This was new to me. I took as my model a ‘Powers of Ten’ flipbook by Charles and Ray Eames (go to the masters). I was daunted by the need to made a lot of very similar, but slightly different drawings. As ultimately this would be in an electronic format (for printing) I had no qualms about using Photoshop – starting with a photograph of the sticks I threw onto the river Dart. Using the layers (one stick on each layer) I could move them slightly each time. I then laid the images out as a book using Word. Mainly because I know how to use Word, but I don’t think it is very suitable for this sort of work and I need to learn a better programme. I found a printer who does short run cheap paperbacks – CLOC ltd, in Tottenham. https://www.clocbookprint.co.uk/ They did a proof copy for me in a couple of days – in the picture above – which I’m very pleased with. I shall order 10 to start with, and see how they go. I am slowly building up stocks of my self published books, with the idea I’ll eventually take them to shops and fairs.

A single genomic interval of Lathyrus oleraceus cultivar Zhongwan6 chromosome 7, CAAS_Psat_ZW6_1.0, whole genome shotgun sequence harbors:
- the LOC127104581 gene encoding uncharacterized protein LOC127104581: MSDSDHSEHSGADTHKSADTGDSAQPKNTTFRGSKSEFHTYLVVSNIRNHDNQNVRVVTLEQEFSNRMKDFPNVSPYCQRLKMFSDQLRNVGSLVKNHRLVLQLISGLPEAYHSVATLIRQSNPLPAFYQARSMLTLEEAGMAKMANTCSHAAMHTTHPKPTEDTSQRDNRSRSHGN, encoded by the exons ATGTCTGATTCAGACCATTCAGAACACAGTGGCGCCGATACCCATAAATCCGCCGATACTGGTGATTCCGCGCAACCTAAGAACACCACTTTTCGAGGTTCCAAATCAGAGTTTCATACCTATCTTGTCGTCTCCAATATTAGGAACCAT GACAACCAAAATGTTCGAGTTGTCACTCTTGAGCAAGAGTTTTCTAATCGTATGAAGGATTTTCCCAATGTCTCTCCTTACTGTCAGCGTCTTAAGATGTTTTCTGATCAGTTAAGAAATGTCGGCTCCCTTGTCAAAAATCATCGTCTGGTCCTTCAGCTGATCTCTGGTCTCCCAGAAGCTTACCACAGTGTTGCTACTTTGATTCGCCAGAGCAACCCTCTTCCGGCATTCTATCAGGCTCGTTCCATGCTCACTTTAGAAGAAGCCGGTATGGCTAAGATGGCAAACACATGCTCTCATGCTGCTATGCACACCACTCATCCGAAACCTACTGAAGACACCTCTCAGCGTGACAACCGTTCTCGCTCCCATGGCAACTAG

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Working for next exhibition, Being-with, making-with

Jenny Thorburn Dartsticks transcribed.JPG

It’s full-on preparation and production now for my next exhibition, with Karen Hawkins, Nicky Cornwell and Judith Israel at Dartington Space Gallery (in Devon)https://artdotearth.org/space-gallery/ from 8 March to end of April. I’ve made a flipbook, currently at the printers, and I’m waiting anxiously for a proof to see if it actually works.

I’m basing my work on what I did on a course at Dartington last May. Which was throwing sticks in the river Dart. I have done a statement to explain this, but that is as ever some post-event rationalisation. I was trying to make ‘drawings’, marks? upon the water, to engage artistically with my environment in a non intrusive way. The river won.